We bid our driver, Barry, farewell as he continues north with some of the tour group, while the rest of us head out with a new driver, but not before many hugs and a group photo.
The west coast of the Atlantic is the home of Connemara, our first stop of the day. We’re intrigued by its rough coastline, mountains, lakes, tiny coves and fishing villages. Next, it’s on to the charming little village of Cong, made famous by John Wayne and Maureen O’Hara in the film “The Quiet Man”. Though the film was made there back in 1952, the townsfolk speak of it as if it were yesterday and the small museum, statue and walking tour serve as daily reminders.
We stroll down the road to have a peek over the wall of the Ashford Castle, originally owned by the Guinness family and now a five-star hotel on a golf course, before heading back to Dublin.
As soon as we enter Hotel 7, we know we’ve made a good choice. The historic building, restored into a boutique hotel is elegant and stylish. We’re a bit soggy from the drizzle and eager to check in, but the manager apologizes and asks if he might first check in a group that has arrived at the same time as us. He offers us a complimentary cocktail of our choice, leads us to the bar and we’re immediately soothed by the crème color décor and the Ella Fitzgerald song playing softly in the background.
We dine at The Church, a deconsecrated 18th century church, and are lucky to get a front row seat. The Gothic architecture and large stained glass panels are a lovely back drop for the lively musicians and Irish step dancers. My feet are dancing under the table as I clap in time to the music and once in a while, remember to actually enjoy my meal.
I’ve been waiting to see the bog people this entire trip and am so excited that the day is finally here. We arrive at The National Museum of Archeology (free!) and head right to the “Kingship and Sacrifice” exhibit. The dramatic presentation houses each corpse laid out in its own darkened area. The men were killed and tossed into peat bogs almost four thousand years ago, yet they remain preserved due to the combination of the cold weather and oxygen. It is fascinating to observe the detail; skin, nails on their hands and feet and even their curly hair is still intact. Renowned experts were able to analyze their bodies and piece together details about their individual lives and their civilization.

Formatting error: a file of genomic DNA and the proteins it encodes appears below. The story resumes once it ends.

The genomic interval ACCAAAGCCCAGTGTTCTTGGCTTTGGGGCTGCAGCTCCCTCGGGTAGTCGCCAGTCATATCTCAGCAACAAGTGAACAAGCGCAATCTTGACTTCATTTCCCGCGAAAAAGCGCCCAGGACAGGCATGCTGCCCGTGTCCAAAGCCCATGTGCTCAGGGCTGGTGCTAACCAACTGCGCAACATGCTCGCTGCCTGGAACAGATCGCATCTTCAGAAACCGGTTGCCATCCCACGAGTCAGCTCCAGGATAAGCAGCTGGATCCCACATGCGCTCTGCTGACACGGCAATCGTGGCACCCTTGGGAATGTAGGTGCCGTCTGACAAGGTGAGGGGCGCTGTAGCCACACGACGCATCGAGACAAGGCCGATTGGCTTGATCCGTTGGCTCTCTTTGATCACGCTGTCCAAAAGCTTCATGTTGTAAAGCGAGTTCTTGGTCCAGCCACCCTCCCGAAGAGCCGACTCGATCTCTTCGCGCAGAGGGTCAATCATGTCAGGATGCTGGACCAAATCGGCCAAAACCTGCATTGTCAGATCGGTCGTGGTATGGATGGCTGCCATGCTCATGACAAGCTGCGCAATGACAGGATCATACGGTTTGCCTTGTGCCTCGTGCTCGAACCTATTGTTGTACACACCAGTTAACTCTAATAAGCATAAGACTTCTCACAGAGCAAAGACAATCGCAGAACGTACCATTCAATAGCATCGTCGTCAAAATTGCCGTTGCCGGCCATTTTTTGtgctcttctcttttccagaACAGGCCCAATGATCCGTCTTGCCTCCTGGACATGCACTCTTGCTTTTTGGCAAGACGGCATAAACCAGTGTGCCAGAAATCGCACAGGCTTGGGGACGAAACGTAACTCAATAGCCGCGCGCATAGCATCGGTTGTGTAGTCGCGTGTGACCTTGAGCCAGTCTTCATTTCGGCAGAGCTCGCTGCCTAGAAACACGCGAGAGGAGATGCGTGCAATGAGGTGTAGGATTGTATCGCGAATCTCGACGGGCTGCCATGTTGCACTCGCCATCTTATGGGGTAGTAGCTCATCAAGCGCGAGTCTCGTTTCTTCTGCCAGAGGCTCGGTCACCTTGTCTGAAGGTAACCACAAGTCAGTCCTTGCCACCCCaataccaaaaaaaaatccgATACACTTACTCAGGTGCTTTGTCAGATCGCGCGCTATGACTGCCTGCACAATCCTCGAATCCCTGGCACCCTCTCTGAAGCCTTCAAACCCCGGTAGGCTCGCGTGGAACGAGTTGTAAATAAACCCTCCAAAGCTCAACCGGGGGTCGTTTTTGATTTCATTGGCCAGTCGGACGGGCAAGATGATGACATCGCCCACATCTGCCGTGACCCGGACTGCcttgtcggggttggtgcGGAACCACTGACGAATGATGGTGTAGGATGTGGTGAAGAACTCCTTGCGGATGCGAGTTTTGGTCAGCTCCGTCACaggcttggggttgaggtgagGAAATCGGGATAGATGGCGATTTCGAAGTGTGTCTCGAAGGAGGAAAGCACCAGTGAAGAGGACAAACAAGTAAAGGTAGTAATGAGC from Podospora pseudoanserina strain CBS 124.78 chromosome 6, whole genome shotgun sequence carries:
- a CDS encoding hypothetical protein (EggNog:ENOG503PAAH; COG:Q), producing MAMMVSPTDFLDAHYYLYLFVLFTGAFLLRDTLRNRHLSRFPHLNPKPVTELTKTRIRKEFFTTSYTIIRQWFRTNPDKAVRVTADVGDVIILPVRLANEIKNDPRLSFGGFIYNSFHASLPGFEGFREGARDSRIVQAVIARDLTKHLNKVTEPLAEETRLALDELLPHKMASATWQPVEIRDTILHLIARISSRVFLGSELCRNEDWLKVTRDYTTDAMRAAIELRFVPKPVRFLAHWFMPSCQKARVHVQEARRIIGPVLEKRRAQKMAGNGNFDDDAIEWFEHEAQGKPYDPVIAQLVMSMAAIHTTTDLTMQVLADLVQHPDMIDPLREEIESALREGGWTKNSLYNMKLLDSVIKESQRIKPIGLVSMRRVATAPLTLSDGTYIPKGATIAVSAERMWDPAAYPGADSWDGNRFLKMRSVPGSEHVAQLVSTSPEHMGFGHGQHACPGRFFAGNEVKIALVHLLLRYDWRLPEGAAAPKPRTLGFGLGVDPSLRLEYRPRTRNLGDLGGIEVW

After a cocktail at The Green Hen and a lively discussion about Dublin with the owner, we take our leave. The Celt Pub is an authentic Irish bar filled with its share of curmudgeons, but it is not here that we will be dining. We are told to walk through it, look for a door, then enter its sister establishment Le Bon Crubeen. The startling difference gives us an even better reception to the lovely brasserie that serves Irish fare with a French twist. We are not shy to try an appetizer portion of crubeen and actually enjoy the pigs feet that are boiled, battered and fried.
What better way to spend a rainy day than at an art museum. The National Gallery of Ireland, (also free) is an impressive building housing a vast collection of European art. We are able to point out places we’ve been by the scenery in the paintings. I am particularly taken with two paintings that share some intimate moments; one of a young man writing a letter and the next of a young woman reading his letter.
“Downton Abbey” has just opened in theaters and we decide it would be a perfect afternoon to take in a movie. We meet two ladies who have arrived with champagne and scones and chat with them about the characters. Spontaneous applause erupts at the movie’s end and we excitedly discuss the movie under our umbrellas all the way down the street.
We’re early for our dinner reservation at Dolce Sicily, but they welcome us in out of the rain. Our table is in an upstairs room that overlooks the street. The Pinot Noir rids us of our chill, as we watch people outside skip over puddles and dodge oncoming umbrellas. We dine slowly, sharing our plates of Fritto Misto, chicken marsala and risotto with wild mushrooms. When we bring an error in our bill to our waiter’s attention, he thanks us with a complimentary Limoncello; just what we need to toast our last night together in Ireland.
What better way to end my Irish adventure than with a limerick:
After visiting bonny Ireland this year
I returned home with a yen for Guinness Beer
Tis the rainy weather they say
That leads you to the pub each day
A lasting souvenir of good cheer
*Who’s who? See “Cast of Characters” on the “About” page.
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